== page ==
For instance, a spouse with a history of suicide may have depressive episodes that are scary and, at times, keep their partner in a state of fear and anxiety. It seems unlikely that a person would want to share this type intimate issue with anyone. This type of concern can be a?massive weight to carry.
If you or your spouse is currently battling depression,?seek professional help immediately!?Contact an expert depression therapist or?licensed professional counselor in your area who has a proven track record of treating mental afflictions and solving marital issues.
Here are four tips for those suffering or those who have a partner suffering from depression:
- Ask for help.?You cannot (and should not) healthily carry this on your own. Without the proper approach, you may end up wasting a lot of time and energy trying to ?cure? it in the wrong way. A person who struggles with depression will only fight their depression so many times before they give up and lose hope.
- Acknowledge that depression is there.?Don?t call it something else, don?t say, ?It?s just who (s)he is.? No one wins by pretending.
- Understand who/what the real culprit is?beliefs in your (or your partner?s) mind.?It?s not something you did, or they did. Depression is a combination of many things. Don?t feel guilty and don?t make your partner feel guilty; it?s not your fault, and it?s not their fault.
- If your spouse does not go to counseling, then you should seek help for yourself.**Original article was written on October 27th, 2017
Early on in my career as a?marriage counselor, I noticed that in a majority of couples I saw, there was mental illness present in one or both parties.? I also noticed that in those marriages, progress was incredibly difficult if the illness was not?addressed and treated.? I learned to shift focus to the illness temporarily.? I would offer that person to come and?see me individually?for treatment or I would make an appropriate referral.? I have continued that practice to this day, and I have had tremendous success in marriage counseling, particularly when the mental illness is treated, and the couple is able to move beyond it.? Below, I will highlight one common mental illness:?Major Depressive Disorder, and I will discuss its implications in marriage.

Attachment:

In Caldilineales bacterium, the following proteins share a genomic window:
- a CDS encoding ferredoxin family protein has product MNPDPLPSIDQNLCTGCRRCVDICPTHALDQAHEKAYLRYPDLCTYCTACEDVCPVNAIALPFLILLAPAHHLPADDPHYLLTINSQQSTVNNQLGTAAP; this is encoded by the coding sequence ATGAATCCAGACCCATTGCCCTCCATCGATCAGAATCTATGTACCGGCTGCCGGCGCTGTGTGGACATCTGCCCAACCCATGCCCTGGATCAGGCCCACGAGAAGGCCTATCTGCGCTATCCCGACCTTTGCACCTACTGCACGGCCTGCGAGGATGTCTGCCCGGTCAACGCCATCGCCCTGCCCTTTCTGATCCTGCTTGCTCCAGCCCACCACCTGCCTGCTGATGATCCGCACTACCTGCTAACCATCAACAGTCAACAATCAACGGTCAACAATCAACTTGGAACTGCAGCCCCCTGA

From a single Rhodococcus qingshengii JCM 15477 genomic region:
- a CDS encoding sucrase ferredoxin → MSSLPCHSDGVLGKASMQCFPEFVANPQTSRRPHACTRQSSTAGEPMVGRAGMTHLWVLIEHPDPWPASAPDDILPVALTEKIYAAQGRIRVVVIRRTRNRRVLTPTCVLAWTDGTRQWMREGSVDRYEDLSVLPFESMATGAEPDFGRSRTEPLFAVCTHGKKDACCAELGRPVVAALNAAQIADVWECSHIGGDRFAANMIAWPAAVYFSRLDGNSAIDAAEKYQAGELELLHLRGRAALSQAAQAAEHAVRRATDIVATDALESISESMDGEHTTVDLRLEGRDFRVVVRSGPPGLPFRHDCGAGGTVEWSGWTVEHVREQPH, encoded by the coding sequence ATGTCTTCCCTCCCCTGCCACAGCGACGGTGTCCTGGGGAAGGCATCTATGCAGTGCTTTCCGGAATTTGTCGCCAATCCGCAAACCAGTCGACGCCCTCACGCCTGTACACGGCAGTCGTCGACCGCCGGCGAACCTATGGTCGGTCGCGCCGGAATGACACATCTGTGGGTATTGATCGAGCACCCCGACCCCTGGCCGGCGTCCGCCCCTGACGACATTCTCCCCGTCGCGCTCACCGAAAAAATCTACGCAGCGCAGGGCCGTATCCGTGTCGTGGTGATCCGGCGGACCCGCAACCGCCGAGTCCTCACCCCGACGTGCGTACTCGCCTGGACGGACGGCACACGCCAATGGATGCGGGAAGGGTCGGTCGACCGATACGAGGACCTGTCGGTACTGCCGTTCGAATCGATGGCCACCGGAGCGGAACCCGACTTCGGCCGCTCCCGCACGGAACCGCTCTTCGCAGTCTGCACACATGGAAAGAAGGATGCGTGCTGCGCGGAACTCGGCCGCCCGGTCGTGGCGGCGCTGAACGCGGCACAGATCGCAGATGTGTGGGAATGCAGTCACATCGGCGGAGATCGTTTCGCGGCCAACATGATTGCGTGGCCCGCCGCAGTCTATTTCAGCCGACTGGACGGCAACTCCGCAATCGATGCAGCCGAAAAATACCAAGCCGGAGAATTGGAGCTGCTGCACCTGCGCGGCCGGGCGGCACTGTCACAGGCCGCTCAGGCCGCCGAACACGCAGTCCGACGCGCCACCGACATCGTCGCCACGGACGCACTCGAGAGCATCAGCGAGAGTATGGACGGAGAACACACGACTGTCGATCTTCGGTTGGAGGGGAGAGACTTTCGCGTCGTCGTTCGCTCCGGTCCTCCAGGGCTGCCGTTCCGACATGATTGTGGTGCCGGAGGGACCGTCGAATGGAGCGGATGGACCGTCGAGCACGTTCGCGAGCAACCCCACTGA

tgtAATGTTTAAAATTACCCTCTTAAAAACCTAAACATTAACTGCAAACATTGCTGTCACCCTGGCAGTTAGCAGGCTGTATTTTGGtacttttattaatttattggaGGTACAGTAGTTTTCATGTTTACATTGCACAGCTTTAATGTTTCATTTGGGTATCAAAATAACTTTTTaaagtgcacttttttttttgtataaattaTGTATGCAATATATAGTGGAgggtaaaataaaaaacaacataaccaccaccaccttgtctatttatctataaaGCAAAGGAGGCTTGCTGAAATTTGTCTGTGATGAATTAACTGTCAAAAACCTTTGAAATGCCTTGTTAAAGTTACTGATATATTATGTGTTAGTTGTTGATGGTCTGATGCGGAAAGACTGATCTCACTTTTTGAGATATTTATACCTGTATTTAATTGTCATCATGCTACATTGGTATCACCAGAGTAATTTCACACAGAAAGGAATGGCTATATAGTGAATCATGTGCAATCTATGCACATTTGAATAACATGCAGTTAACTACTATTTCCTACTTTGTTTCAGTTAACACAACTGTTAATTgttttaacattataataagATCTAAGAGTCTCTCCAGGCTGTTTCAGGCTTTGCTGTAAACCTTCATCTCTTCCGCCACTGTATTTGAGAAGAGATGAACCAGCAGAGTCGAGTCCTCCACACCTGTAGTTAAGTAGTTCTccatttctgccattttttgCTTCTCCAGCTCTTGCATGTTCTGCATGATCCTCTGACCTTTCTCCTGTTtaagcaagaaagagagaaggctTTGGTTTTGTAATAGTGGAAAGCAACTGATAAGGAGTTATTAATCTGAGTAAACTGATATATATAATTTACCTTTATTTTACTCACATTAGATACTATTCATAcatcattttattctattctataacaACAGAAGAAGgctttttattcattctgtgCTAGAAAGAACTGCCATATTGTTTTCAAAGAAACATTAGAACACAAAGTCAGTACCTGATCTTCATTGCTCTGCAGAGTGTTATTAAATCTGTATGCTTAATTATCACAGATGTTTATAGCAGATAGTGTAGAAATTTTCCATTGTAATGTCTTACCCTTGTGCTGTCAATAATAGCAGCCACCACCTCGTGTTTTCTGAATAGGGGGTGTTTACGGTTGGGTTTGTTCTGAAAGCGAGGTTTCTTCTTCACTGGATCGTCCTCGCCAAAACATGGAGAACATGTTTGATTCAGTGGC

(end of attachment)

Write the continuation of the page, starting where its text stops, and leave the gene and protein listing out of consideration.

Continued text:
Having?Major Depressive Disorder?does not mean that one is depressed all day every day.? The person is usually depressed for certain periods of time called major depressive episodes.? They last anywhere from two weeks up to several months, or even years in rare cases.? During the episode, people typically have a?depressed mood?for most of the day and most days of the episode.? They often experience feelings of?hopelessness, sadness, and emptiness.? They typically?lose interest?in activities that normally bring them pleasure.? They may?sleep much more or much less?than usual.? Their?appetite may increase or decrease, causing their weight to fluctuate.? They may also become much?more irritable and want to be alone.? They often?lose energy, and their movements become very slow.? They may even feel?completely worthless?and have?desires to end their life.